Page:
Other research has also looked at the effects of kata training on other aspects of autism. The paper by Bahrami and colleagues [3] (yes, the same authorship group) talked (I think) about the same participant group also showing "significantly reduced stereotypy" following training. Again, the benefits were seen even after the training period had been completed. A further case study paper by the same authors showed similar things [4].

The paper by Torres [5] using martial arts training as a means to assess movement in relation to autism hints at another interesting area of potential study. It's long been discussed in autism research circles that movement and gait seem to be 'affected' in quite a few instances of autism [6]. I've covered some of the peripheral issues on this blog including toe walking (see here) and that curious issue of joint hypermobility (see here) talked about further in a paper by Shetreat-Klein and colleagues [7]. The intriguing question is whether the often very intricate and certainly 'balance-orientated' movements included in kata training might likewise have some positive effects on autism. Indeed if, as is starting to be discussed, motor skills do show a connection with autism characteristics [8], whether the effects of kata training on motor skills may be a route to affecting other core issues associated with autism?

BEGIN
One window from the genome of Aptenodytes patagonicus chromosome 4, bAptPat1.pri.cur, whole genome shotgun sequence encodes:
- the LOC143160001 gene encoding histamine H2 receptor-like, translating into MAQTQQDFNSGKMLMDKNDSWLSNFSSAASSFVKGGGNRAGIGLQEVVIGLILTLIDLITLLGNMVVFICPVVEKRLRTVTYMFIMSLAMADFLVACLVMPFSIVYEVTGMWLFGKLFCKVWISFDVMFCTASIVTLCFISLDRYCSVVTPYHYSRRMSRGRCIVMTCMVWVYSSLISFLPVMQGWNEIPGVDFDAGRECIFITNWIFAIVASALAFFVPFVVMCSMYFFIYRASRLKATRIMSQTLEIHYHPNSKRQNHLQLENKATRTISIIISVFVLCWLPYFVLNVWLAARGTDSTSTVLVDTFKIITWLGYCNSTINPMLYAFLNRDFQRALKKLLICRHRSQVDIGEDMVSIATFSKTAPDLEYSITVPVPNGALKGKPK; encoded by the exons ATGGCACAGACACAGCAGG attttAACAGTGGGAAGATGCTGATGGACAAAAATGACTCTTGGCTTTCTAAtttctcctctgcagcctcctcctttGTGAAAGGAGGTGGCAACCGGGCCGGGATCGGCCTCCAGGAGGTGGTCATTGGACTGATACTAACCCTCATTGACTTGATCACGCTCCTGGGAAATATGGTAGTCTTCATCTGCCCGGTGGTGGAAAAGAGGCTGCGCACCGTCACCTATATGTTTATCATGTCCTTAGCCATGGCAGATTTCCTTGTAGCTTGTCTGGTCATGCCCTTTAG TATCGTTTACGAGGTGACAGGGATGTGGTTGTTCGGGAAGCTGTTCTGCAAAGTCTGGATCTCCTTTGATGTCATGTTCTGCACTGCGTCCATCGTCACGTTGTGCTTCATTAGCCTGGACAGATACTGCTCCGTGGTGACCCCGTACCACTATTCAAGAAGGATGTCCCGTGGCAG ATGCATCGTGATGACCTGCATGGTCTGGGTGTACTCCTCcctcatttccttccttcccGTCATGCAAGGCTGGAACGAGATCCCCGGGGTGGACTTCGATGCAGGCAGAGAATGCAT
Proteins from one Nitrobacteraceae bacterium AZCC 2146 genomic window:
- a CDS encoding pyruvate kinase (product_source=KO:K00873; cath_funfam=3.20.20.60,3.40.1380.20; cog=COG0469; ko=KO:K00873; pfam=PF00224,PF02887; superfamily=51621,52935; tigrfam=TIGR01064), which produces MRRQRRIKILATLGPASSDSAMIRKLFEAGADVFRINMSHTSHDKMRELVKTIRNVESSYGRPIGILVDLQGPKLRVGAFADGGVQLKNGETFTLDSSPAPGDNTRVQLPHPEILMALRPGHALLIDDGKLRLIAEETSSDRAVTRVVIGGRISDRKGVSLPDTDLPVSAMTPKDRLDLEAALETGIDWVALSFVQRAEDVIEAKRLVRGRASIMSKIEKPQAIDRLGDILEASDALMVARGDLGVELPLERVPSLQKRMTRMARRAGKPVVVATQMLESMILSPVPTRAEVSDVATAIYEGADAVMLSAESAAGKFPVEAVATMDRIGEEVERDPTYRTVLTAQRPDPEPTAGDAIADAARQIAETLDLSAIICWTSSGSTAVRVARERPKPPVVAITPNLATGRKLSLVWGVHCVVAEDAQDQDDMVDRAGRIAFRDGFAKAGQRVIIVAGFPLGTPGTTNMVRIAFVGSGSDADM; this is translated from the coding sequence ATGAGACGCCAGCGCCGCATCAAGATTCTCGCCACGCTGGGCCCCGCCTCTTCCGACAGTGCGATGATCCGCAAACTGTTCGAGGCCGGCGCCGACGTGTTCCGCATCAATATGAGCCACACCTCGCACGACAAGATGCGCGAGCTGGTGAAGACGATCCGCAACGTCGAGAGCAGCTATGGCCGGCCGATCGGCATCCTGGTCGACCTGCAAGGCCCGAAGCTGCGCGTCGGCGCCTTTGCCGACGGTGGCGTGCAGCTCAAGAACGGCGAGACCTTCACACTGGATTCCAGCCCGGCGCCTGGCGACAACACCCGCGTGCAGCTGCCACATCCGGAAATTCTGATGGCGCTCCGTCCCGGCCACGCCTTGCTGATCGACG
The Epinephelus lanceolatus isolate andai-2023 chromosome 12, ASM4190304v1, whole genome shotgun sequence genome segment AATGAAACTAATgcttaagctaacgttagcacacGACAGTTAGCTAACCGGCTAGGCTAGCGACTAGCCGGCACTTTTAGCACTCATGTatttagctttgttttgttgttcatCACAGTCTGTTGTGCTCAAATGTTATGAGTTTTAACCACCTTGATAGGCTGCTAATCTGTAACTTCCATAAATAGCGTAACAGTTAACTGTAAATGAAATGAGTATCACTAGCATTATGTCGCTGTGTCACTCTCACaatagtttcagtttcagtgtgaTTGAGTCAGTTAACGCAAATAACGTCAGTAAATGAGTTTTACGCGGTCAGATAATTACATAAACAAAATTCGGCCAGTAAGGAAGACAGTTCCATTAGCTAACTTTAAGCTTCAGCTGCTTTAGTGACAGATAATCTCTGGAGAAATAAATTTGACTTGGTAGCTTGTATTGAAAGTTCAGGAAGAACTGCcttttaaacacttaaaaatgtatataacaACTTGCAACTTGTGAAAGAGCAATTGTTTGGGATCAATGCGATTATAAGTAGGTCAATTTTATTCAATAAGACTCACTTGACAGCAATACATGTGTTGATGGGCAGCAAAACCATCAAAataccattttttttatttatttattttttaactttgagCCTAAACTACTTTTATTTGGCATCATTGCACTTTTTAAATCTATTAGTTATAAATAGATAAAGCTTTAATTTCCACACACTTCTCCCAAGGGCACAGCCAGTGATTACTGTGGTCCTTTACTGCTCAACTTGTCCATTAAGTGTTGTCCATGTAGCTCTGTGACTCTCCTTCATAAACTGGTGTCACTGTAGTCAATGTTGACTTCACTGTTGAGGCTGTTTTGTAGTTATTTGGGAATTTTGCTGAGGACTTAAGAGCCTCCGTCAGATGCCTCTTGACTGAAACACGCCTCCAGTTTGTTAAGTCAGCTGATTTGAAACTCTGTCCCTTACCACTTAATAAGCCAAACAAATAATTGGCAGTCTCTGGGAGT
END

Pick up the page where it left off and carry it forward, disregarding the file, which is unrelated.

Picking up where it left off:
So, music to close. I'll forgo the obvious music with a martial arts slant (no, not Kung-Fu fighting) and instead go for some Arctic Monkeys.... I bet that you look good on the dance floor (well, do yer?)


[1] Movahedi A. et al. Improvement in social dysfunction of children with autism spectrum disorder following long term Kata techniques training. Research in Autism Spectrum Disorders. 2013; 7: 1054-1061.

[2] Lotfian S. et al. An analysis of anger in adolescent girls who practice the martial arts. Int J Pediatr. 2011;2011:630604.